After using the Fuji almost exclusively it became time to sell off my Canon 6d and the rest of my Canon lenses. The ergonomics on the Canon were overall more comfortable, however the bulk was just not worth it to me. Naturally, as I love gear, I began to miss having a full frame camera. The extra low light performance, extra shallow depth of field, and the malleability of the files were all calling me back to full frame (plus I had the Canon funds to reinvest). About that time the Sony A7II was released and the in body image stabilization and the reported increase in dynamic range over Canon had me sold. I did manage to hold off making my purchase until I found a good deal on a gently used body lessening the blow. For the first few months of owning the Sony I still used the Fuji quite often, as I was still building my familiarity with the camera as well as my lens selection. Gradually the Sony became my go to camera and the Fuji fell into the category of the camera I used when I wanted to take pictures of my Sony. 

Now comes the Fuji’s turn for eBay, which really was a sad day as I loved that camera. Its styling made every non-photographer think that you were playing with a “toy” or some old film camera, instead of my experience carrying a DSLR when strangers stop you to take their picture with their camera phones. It was discrete, lightweight, and fun. The real catalyst to selling the camera was when I realized that the X-E2 plus the XF 35mm could buy me an original used A7 for my backup camera. The idea of having two Sony cameras had so many upsides that I had to make the hard decision to dump my Fuji for an all Sony system. The biggest convenience is now both my cameras share the same mount. So while the Fuji body is lighter, I do not have to have a separate lens (or adapter if you used adapted lenses that can be fitted to both Fuji, Sony, or any mirrorless camera). What this means for me is more space in my camera bag and that I am actually bringing my backup camera with me, as is the whole purpose of having a backup. When I pack my camera bag I attach my Zeiss Loxia 50mm to the A7 and the 90mm macro to my A7II and they fit nicely in my ONA Prince Street with a 25mm Zeiss in between. While the A7II has more features, real-world image quality is equal from what I have seen. This is another area where the Fuji fell short for me. I did love the rendering, however I also enjoy printing large and while the A7 and A7II are not megapixel monsters, they do have 50% more resolution.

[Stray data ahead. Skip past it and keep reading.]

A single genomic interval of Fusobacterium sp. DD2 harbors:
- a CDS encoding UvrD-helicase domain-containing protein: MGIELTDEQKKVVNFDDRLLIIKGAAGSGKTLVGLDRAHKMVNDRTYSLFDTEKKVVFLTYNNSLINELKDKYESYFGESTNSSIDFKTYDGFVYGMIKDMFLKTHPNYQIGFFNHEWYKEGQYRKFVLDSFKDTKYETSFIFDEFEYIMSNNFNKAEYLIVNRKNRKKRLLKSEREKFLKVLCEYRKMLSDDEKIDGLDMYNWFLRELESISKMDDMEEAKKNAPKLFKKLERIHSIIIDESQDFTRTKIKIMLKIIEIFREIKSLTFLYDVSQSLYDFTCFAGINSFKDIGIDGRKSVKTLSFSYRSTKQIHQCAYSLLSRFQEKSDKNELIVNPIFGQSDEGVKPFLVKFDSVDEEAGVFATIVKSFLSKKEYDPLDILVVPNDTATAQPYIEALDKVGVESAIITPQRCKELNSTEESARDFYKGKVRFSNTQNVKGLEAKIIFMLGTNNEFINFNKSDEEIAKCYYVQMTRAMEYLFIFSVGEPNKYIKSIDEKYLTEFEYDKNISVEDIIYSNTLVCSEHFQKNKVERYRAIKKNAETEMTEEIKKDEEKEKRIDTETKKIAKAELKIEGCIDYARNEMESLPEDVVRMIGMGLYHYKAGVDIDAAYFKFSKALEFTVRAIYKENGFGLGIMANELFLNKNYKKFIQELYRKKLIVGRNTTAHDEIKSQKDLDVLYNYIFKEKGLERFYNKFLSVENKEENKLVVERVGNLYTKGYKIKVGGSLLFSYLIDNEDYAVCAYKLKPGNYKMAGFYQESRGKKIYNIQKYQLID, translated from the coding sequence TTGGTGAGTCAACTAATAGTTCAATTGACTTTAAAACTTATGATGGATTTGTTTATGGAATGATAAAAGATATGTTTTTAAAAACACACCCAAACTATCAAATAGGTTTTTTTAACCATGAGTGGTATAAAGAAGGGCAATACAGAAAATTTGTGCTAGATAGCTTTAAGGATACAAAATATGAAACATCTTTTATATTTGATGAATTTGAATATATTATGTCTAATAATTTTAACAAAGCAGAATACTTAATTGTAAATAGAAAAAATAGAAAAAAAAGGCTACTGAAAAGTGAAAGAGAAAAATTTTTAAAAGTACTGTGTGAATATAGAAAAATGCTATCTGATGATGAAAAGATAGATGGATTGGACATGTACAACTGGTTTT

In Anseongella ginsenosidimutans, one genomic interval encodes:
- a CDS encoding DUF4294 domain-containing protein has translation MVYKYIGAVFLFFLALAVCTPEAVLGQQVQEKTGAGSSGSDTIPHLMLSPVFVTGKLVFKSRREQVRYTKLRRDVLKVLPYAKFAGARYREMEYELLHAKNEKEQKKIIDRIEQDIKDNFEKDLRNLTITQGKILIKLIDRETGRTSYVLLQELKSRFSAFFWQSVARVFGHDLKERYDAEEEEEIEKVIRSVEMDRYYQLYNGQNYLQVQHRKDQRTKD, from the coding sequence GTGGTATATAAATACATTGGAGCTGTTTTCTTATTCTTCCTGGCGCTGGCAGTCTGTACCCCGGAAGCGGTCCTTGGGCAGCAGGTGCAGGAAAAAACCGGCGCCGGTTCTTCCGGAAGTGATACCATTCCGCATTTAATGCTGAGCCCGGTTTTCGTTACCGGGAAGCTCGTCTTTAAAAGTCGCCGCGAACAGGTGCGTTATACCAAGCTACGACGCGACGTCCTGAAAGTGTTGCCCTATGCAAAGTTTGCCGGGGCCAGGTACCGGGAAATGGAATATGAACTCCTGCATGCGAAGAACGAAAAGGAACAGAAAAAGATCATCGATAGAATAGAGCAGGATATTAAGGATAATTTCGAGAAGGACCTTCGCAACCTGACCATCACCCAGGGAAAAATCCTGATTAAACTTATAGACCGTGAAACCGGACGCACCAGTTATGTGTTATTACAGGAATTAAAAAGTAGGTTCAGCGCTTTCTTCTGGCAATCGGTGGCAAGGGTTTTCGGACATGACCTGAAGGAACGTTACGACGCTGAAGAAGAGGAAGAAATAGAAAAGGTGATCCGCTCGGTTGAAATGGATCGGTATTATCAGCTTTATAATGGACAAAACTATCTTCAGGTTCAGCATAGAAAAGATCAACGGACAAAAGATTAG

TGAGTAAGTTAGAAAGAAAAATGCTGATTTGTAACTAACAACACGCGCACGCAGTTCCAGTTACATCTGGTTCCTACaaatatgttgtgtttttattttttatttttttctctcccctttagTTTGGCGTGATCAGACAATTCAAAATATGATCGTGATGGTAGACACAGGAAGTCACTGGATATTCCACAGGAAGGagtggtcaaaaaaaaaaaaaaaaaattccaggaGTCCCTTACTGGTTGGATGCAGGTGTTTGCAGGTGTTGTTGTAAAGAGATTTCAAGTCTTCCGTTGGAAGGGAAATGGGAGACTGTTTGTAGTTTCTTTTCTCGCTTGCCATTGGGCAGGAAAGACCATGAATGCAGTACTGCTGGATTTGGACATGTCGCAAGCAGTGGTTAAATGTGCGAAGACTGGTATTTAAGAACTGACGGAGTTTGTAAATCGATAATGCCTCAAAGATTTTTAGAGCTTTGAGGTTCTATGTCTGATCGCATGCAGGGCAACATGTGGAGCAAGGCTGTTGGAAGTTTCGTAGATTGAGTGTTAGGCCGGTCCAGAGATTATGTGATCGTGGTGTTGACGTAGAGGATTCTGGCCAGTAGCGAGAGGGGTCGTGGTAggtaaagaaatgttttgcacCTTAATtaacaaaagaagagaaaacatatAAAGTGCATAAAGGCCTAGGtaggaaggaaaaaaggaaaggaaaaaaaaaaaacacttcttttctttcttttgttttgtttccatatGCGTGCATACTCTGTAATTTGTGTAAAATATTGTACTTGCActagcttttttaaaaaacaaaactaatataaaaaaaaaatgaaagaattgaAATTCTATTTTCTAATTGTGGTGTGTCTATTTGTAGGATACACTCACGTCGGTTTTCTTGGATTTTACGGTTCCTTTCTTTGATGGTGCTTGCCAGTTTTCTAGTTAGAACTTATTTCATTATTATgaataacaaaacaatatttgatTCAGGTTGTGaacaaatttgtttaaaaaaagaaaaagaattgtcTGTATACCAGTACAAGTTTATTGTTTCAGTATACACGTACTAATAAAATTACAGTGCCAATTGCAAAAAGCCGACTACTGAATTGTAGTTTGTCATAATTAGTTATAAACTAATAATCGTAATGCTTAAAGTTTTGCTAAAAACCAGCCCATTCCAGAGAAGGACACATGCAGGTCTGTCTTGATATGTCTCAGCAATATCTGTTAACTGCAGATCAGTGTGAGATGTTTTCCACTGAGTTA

Unfortunately after writing the majority of this article, and after putting the A7 through its paces I uncovered a flaw that the eBay seller failed to disclose. The rear dial, which can be assigned to control aperture or shutter speed, does not work properly. I had not noticed this originally since I was using a manual aperture Zeiss Loxia. My Sony A7 is being returned to the seller and I am left somewhat conflicted on what I want to do. Definitely still all Sony, but possibly an a6000 or a 6300 or to go in a different direction, maybe even an original A7R. I do not think that I will be picking up another A7, as it does not really enhance the versatility of my kit.  

The Sony A7II above is currently the sole camera in my bag.